This interview between Caryl Pagel and Lily Hoang is being published in conjunction with an Essay Press chapbook focused on dialogues with Cleveland State University Poetry Center authors, to be released on December 15th.
Caryl Pagel:A Bestiary is brimming with moments of memory, panic, humor, sarcasm, and joy but at its heart is an elegy (for your sister, for a kind of idealized love, and for the “other” Lily). Could you speak to the ways in which this grief accumulated and how nonfiction can work as a site of tribute or mourning?
Lily Hoang: My grief accumulated because—as I say in the book—I compartmentalize all my problems. I just focus on work. And then there must be a breaking point, and maybe that’s what this book was for me: all my avoidances from the past three years, coming forward in all their hurtful splendor. I think nonfiction is a natural space for tribute and mourning: both require an honest reckoning of another and of self.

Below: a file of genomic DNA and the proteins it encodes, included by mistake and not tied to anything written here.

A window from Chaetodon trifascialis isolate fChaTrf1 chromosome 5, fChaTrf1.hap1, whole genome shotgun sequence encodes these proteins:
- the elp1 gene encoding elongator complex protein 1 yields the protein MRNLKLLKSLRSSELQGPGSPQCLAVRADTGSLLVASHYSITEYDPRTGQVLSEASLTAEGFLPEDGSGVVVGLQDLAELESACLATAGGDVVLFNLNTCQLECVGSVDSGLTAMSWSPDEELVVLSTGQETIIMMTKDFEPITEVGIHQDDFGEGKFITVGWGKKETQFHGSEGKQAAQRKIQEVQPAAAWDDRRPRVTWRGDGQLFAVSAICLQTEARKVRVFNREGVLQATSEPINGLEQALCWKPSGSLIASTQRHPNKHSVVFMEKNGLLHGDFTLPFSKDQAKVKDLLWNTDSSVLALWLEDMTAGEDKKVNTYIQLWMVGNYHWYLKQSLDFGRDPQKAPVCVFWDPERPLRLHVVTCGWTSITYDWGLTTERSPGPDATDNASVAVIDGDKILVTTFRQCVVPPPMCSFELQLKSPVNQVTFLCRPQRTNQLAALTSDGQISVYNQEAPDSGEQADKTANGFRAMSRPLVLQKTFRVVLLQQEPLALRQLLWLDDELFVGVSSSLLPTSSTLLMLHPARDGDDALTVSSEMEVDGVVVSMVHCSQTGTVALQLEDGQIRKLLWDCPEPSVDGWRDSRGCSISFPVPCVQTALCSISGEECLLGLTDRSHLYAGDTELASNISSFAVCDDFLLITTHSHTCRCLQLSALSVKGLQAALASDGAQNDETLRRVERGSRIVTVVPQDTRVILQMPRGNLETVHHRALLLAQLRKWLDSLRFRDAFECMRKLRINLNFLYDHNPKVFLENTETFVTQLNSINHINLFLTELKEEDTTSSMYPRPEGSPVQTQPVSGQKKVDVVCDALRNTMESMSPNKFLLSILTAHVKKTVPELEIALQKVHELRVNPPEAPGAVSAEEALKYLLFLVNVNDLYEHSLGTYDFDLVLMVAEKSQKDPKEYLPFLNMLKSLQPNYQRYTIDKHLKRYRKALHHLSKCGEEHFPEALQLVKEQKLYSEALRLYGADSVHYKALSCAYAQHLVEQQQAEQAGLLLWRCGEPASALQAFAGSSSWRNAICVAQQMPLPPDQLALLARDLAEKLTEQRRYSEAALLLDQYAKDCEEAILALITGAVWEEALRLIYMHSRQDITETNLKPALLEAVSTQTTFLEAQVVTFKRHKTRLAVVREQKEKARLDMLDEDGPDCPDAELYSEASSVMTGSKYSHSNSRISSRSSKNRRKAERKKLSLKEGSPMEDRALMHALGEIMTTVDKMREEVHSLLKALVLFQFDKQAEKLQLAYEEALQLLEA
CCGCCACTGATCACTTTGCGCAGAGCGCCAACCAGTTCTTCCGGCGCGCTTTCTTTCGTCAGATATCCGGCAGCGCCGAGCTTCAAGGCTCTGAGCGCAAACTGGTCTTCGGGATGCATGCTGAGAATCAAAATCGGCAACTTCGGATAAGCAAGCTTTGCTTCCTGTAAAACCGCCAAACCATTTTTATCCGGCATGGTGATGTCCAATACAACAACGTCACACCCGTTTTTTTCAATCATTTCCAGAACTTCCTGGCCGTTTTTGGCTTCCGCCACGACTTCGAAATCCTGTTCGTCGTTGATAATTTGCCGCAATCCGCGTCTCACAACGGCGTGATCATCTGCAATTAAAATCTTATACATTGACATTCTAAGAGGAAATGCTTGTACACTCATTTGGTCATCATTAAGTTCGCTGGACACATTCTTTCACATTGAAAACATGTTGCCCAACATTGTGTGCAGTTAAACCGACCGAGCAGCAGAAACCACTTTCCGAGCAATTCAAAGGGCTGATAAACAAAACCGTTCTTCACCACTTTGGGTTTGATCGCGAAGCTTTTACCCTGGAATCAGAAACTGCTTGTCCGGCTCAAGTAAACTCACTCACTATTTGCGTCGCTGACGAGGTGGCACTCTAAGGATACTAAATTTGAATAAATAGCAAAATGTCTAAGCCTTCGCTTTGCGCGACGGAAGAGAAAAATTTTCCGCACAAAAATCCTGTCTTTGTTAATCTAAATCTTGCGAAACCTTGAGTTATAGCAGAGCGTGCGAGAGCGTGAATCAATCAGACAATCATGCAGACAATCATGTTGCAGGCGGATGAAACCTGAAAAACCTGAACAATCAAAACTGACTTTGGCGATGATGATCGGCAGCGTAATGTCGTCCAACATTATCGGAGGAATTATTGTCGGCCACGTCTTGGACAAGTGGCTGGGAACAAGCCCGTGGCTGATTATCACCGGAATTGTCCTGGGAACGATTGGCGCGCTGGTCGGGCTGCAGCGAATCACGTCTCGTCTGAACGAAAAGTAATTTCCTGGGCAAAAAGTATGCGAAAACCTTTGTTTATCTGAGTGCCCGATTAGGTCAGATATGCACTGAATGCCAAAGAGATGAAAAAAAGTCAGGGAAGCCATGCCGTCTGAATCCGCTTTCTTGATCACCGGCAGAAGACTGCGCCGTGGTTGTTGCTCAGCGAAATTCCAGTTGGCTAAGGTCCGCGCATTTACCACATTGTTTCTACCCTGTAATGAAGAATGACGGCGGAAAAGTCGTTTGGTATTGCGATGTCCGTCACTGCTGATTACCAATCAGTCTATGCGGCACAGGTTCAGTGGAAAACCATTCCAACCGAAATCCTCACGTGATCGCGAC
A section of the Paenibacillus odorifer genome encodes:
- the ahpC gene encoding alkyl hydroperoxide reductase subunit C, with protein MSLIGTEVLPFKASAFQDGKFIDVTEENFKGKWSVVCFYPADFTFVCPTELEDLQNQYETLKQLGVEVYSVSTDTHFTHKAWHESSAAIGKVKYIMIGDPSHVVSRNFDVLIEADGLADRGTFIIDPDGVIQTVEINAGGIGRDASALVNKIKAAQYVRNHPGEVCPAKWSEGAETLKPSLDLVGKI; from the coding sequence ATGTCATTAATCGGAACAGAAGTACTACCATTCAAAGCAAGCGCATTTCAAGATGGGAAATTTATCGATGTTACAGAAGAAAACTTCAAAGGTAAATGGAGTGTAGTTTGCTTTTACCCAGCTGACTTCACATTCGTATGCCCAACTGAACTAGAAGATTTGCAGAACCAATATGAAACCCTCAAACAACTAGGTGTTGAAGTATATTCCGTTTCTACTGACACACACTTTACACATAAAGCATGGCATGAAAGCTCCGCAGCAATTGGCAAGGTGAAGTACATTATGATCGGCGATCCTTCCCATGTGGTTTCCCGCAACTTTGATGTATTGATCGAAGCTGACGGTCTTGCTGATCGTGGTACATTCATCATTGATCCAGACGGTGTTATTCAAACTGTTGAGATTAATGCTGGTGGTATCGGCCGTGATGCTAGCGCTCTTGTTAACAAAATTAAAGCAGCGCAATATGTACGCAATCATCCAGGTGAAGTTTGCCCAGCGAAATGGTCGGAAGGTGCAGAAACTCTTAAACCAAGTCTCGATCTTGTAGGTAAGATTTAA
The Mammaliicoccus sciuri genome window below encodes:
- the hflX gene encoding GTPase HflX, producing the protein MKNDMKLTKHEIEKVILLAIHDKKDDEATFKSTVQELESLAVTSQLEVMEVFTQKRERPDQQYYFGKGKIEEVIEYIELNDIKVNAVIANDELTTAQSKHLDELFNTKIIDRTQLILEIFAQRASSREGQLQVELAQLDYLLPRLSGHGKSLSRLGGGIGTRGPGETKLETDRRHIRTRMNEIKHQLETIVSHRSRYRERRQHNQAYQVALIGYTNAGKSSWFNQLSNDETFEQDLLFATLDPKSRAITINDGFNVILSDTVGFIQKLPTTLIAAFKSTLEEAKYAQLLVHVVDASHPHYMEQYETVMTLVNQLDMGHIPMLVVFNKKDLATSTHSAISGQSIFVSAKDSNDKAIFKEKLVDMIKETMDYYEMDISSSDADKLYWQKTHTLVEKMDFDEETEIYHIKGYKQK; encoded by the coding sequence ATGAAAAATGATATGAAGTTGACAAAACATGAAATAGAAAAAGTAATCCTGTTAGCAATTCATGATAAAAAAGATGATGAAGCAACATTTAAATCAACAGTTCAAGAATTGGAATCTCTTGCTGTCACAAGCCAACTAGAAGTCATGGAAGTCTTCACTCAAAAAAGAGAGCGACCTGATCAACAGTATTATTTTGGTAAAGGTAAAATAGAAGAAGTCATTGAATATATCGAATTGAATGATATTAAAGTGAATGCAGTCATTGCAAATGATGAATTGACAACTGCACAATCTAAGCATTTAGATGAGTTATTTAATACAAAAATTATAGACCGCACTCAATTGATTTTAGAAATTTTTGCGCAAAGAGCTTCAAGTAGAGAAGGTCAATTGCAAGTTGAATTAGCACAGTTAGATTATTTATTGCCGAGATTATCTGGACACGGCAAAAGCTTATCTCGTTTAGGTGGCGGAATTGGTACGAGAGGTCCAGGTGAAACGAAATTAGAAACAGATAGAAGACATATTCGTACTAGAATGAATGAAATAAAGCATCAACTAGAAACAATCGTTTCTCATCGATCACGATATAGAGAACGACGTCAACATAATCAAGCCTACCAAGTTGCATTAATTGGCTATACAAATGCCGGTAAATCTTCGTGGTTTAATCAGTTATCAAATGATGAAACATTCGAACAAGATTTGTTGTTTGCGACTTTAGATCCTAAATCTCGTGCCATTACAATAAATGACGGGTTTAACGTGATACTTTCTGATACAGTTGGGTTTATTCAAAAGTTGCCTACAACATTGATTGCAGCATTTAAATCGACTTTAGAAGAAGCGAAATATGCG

Andy Fitch: Can we start with your table of contents? It hints at a musty, encyclopedic cabinet of curiosities which then get delivered out of sequence and in elliptical, lyric fashion. Apart from obvious pleasures of designing the table, how does it relate to a book-length conceptual framework?
Caryl Pagel: You can decide if I should answer. I’m happy to, but this table’s one of the major things that changed when Experiments I Should Like Tried at My Own Death went to print.
Over the next year, Andy Fitch will be asking participants from his Ugly Duckling Presse interview project to pair up and interview each other. By placing parallel interviews alongside his own, Fitch hopes to demonstrate that no one talk is definitive, that there are an infinitude of possible trajectories for such a discussion to take.
This exchange took place in the summer of 2012. The Conversant expects these links to degrade over time.